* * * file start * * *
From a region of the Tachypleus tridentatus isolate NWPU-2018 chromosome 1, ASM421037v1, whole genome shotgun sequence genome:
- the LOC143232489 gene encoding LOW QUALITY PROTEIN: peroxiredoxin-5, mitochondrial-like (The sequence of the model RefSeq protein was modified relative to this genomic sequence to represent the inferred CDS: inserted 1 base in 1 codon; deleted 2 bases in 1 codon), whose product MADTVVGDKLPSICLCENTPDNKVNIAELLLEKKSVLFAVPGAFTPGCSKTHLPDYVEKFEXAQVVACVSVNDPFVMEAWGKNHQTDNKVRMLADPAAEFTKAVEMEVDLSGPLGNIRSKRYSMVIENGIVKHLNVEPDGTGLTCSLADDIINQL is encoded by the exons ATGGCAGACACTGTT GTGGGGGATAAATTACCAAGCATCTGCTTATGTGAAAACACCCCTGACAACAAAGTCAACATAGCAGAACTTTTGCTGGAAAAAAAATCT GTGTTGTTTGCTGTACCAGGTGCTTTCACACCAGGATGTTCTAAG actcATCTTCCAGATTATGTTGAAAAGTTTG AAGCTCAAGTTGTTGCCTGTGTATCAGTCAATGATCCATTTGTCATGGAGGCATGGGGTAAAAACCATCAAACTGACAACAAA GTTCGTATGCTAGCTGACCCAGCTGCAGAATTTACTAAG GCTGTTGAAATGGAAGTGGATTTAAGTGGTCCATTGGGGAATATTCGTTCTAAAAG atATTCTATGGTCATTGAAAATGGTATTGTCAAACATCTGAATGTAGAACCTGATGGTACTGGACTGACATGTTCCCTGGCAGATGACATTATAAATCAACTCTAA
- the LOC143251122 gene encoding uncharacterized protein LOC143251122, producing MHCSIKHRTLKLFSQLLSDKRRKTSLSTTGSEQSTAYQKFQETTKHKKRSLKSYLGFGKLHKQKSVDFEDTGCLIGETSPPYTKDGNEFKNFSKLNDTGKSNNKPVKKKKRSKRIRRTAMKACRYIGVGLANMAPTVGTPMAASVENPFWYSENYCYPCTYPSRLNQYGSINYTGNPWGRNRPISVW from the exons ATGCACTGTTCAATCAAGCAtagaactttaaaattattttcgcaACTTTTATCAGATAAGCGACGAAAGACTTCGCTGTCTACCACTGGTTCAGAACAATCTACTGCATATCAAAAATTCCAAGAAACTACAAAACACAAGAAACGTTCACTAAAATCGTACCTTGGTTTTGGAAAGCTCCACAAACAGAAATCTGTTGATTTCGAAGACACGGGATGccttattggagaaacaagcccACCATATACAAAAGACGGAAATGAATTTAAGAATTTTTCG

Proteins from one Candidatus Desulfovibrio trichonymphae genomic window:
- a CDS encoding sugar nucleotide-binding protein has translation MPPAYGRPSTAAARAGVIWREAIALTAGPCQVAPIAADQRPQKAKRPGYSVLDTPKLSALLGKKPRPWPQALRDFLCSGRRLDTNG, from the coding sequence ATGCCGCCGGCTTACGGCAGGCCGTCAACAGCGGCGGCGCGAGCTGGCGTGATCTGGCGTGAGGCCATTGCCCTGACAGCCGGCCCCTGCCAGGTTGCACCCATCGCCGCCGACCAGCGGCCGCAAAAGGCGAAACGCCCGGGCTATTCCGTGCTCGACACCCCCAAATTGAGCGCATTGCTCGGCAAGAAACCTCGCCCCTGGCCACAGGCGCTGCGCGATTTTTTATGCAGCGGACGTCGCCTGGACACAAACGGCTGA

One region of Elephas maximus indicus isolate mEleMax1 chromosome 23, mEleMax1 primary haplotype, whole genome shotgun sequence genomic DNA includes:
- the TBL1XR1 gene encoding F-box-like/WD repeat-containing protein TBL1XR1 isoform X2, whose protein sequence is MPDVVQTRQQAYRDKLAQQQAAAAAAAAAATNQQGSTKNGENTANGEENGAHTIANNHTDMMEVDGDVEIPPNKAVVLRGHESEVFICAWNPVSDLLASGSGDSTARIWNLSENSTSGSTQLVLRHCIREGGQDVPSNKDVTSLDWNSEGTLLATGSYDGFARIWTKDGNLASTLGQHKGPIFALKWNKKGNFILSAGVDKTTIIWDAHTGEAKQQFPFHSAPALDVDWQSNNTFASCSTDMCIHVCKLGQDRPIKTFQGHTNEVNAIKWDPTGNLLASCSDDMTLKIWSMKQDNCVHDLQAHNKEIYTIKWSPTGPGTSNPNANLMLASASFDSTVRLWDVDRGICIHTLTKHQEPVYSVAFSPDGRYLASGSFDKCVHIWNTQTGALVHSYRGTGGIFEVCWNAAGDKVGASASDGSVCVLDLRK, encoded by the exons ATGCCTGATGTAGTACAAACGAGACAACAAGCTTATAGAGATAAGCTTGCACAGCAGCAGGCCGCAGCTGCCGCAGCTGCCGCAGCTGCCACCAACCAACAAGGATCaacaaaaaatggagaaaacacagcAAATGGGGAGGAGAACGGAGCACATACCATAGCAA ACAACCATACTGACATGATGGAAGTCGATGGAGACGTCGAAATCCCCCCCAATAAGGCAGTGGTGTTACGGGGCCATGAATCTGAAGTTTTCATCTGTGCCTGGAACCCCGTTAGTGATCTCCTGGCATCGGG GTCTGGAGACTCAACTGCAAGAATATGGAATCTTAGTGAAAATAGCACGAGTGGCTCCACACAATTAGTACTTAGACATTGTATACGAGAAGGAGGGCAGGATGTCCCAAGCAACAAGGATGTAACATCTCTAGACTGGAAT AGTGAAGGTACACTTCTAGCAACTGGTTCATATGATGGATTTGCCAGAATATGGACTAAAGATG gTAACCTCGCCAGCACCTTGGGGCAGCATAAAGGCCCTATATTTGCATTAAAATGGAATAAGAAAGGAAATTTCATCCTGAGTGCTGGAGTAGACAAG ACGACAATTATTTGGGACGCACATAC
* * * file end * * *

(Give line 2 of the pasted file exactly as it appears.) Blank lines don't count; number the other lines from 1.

- the LOC143232489 gene encoding LOW QUALITY PROTEIN: peroxiredoxin-5, mitochondrial-like (The sequence of the model RefSeq protein was modified relative to this genomic sequence to represent the inferred CDS: inserted 1 base in 1 codon; deleted 2 bases in 1 codon), whose product MADTVVGDKLPSICLCENTPDNKVNIAELLLEKKSVLFAVPGAFTPGCSKTHLPDYVEKFEXAQVVACVSVNDPFVMEAWGKNHQTDNKVRMLADPAAEFTKAVEMEVDLSGPLGNIRSKRYSMVIENGIVKHLNVEPDGTGLTCSLADDIINQL is encoded by the exons ATGGCAGACACTGTT GTGGGGGATAAATTACCAAGCATCTGCTTATGTGAAAACACCCCTGACAACAAAGTCAACATAGCAGAACTTTTGCTGGAAAAAAAATCT GTGTTGTTTGCTGTACCAGGTGCTTTCACACCAGGATGTTCTAAG actcATCTTCCAGATTATGTTGAAAAGTTTG AAGCTCAAGTTGTTGCCTGTGTATCAGTCAATGATCCATTTGTCATGGAGGCATGGGGTAAAAACCATCAAACTGACAACAAA GTTCGTATGCTAGCTGACCCAGCTGCAGAATTTACTAAG GCTGTTGAAATGGAAGTGGATTTAAGTGGTCCATTGGGGAATATTCGTTCTAAAAG atATTCTATGGTCATTGAAAATGGTATTGTCAAACATCTGAATGTAGAACCTGATGGTACTGGACTGACATGTTCCCTGGCAGATGACATTATAAATCAACTCTAA